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Pakistan earthquake


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Pakistan earthquake death toll rises

 

It is now believed that up to 40,000 people may have died in Pakistan in Saturday's earthquake. With vast numbers of children killed in the nation's worst ever natural disaster.

 

A Pakistani general has spoken of a lost generation. Muzaffarabad is the city closest to the epicentre of the 7.6 magnitude quake - the strongest in South Asia for a century. A once-pretty river town, it is now a scene of utter devastation with virtually every building destroyed or damaged. Hurt and hungry, those who escaped with their lives are huddling under makeshift tents waiting for relief supplies. Many complain about the slow response of the emergency services.

 

Yet in the midst of so much misery, miracles can happen. While the worst-hit areas are Pakistani-run Kashmir and North-West Frontier Province, lives were also lost in the capital Islamabad. Here however there were celebrations as a dazed survivor was pulled from the rubble of a collapsed building after 36 hours.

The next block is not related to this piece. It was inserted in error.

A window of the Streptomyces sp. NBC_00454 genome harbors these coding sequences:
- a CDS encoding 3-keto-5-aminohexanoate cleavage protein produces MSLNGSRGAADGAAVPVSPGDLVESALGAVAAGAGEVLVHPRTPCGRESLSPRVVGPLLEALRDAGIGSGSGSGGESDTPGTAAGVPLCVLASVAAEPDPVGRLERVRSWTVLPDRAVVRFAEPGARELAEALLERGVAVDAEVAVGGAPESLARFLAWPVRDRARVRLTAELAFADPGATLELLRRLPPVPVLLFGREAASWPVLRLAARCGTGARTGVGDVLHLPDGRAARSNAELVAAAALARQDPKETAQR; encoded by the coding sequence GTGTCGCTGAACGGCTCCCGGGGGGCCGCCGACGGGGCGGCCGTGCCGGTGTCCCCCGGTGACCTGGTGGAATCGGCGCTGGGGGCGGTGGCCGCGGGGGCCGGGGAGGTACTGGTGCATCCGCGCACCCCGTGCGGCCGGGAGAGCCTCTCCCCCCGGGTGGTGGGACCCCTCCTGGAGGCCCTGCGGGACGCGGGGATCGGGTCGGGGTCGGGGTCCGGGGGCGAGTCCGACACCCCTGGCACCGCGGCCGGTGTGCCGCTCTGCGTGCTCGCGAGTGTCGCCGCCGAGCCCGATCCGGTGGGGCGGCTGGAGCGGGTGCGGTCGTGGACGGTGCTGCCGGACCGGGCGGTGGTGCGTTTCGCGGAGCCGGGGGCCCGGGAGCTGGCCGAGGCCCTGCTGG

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Earthquake disaster zone proves difficult to reach

 

In the wake of Saturday's devastating earthquake, Indian troops have moved into the nation's disaster zone, where hundreds have died and thousands more are homeless. Survivors in Indian Kashmir like those over the border in Pakistan are in dire need of aid. But the mountainous area is difficult to reach, with roads blocked by rockfalls and mudslides and despite increasing international help, getting it to those who most need is a huge problem.

 

Pakistan's President Pervez Musharraf has appealed for foreign aid to supply tents, blankets, medicines and transport aircraft. The US military in neighbouring Afghanistan says it is diverting eight helicopters being used in the war against Islamic militants to assist with emergency operations. The United Nations says children make up half the population of the quake-affected areas and will be particularly vulnerable to hunger, cold, illness and trauma.

 

 

 

 

 

 

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